Microsoft previously revealed some Project Scorpio specifications, but today the company is unveiling a lot more, thanks to Digital Foundry. Eurogamer’s separate vertical, that focuses analysis on the speeds-and-feeds of gaming PCs and consoles, has published a big overview of the graphical power of Microsoft’s next Xbox console.
So far, we’ve known that Project Scorpio will run at 6 teraflops, ahead of its main competitor the PlayStation 4 Pro with 4.2 teraflops of graphical power. Microsoft also plans to replace its 8GB of DDR3 RAM / 32MB of ESRAM with 12GB of GDDR5 memory on Project Scorpio. While many had hoped Microsoft would transition to AMD’s latest Ryzen CPU architecture, Digital Foundry has revealed that the company is sticking with a custom Jaguar-based processor.
AMD first released Jaguar processors back in 2013, and Microsoft’s original Xbox One and Sony’s PlayStation 4 and PlayStation 4 Pro both use chips based on the Jaguar microarchitecture. Even so, the new x86 cores in Scorpio are 31 percent faster than the Xbox One’s, and Microsoft’s reluctance to move to Ryzen might not actually mean much. Digital Foundry reveals that Microsoft’s custom GPU engine on Project Scorpio runs at an impressive 1172MHz, that’s a big increase over both the Xbox One’s 853MHz and the PS4 Pro’s 911MHz.
Microsoft is promising to do a lot with this power, and the company believes 900p and 1080p Xbox One games should be able to run at native 4K on Project Scorpio. According to the report, all Xbox One and Xbox 360 games will see a noticeable performance boost. This stands in contrast with the PS4 Pro, which recently received a Boost Mode that added minor improvements to some PS4 games, and requires custom patches for significant upgrades to each game.
Digital Foundry wasn’t able to test this fully, but Microsoft did provide a ForzaTech demonstration with the Xbox One engine operating at native 4K, and locked at 60 fps. The GPU utilization remained between 60 and 70 percent during the demo, suggesting the console has power to spare.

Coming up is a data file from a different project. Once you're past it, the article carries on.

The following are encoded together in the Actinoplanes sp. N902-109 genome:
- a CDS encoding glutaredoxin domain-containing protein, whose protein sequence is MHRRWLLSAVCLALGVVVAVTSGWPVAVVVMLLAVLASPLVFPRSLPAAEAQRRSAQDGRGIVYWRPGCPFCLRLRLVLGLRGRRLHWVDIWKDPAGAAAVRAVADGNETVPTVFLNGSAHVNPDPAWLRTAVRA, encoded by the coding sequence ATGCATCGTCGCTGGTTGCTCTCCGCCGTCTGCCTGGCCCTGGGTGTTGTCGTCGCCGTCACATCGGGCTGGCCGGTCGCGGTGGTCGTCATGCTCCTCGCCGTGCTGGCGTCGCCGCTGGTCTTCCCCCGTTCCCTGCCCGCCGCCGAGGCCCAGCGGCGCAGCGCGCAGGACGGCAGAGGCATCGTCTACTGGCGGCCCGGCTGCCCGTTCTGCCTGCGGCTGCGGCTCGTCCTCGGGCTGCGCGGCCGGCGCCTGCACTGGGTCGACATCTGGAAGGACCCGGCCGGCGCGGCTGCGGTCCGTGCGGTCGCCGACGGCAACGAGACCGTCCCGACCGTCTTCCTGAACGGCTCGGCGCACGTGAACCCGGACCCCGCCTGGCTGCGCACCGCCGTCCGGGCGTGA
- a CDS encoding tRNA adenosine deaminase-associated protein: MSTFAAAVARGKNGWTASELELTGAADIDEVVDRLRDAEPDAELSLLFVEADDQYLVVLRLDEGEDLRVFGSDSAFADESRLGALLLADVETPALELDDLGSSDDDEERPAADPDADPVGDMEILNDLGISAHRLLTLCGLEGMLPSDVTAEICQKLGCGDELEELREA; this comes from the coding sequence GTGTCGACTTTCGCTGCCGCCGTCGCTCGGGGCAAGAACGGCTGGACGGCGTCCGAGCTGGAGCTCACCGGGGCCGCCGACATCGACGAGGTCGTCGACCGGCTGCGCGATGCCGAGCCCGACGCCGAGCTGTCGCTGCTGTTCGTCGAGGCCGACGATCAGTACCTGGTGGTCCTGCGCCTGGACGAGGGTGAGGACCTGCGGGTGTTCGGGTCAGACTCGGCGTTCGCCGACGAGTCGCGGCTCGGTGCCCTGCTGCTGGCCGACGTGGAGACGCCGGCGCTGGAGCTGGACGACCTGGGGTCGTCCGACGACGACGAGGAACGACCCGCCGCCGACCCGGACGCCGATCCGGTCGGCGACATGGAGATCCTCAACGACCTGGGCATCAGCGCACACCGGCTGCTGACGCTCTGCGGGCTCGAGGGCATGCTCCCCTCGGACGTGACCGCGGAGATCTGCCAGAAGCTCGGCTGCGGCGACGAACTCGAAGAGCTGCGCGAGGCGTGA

While Microsoft isn’t revealing what Project Scorpio looks like, or its name or price, Digital Foundry has provided some information on the ports. The rear of the console is based on the Xbox One S, so there’s no dedicated Kinect port, but HDMI input is still present. Microsoft is also sticking to a 4K Blu-ray drive for the optical drive.
Scorpio also features vapor-chamber cooling inside, a technology that’s used on high-end PC gaming cards like the GTX 1080. All of this is packed into hardware that’s described as “compact,” complete with an integrated power supply unit. Microsoft is also unlocking a new spatial surround sound option on Scorpio, and even existing Xbox One consoles will be able to take advantage of this. Spatial surround will help in 7.1 setups, but Microsoft is also adding a proprietary format called HRTF, developed by the HoloLens team. This suggests the Windows Mixed Reality headset support for Scorpio will be comprehensive when it’s available next year.
Digital Foundry says the final form factor for Project Scorpio will be revealed at E3, suggesting that Microsoft isn’t planning to showcase its hardware at an event before its E3 press conference. All eyes will now firmly be on June to see what Microsoft has in terms of exclusive games titles, and just how competitive it can be in design and pricing.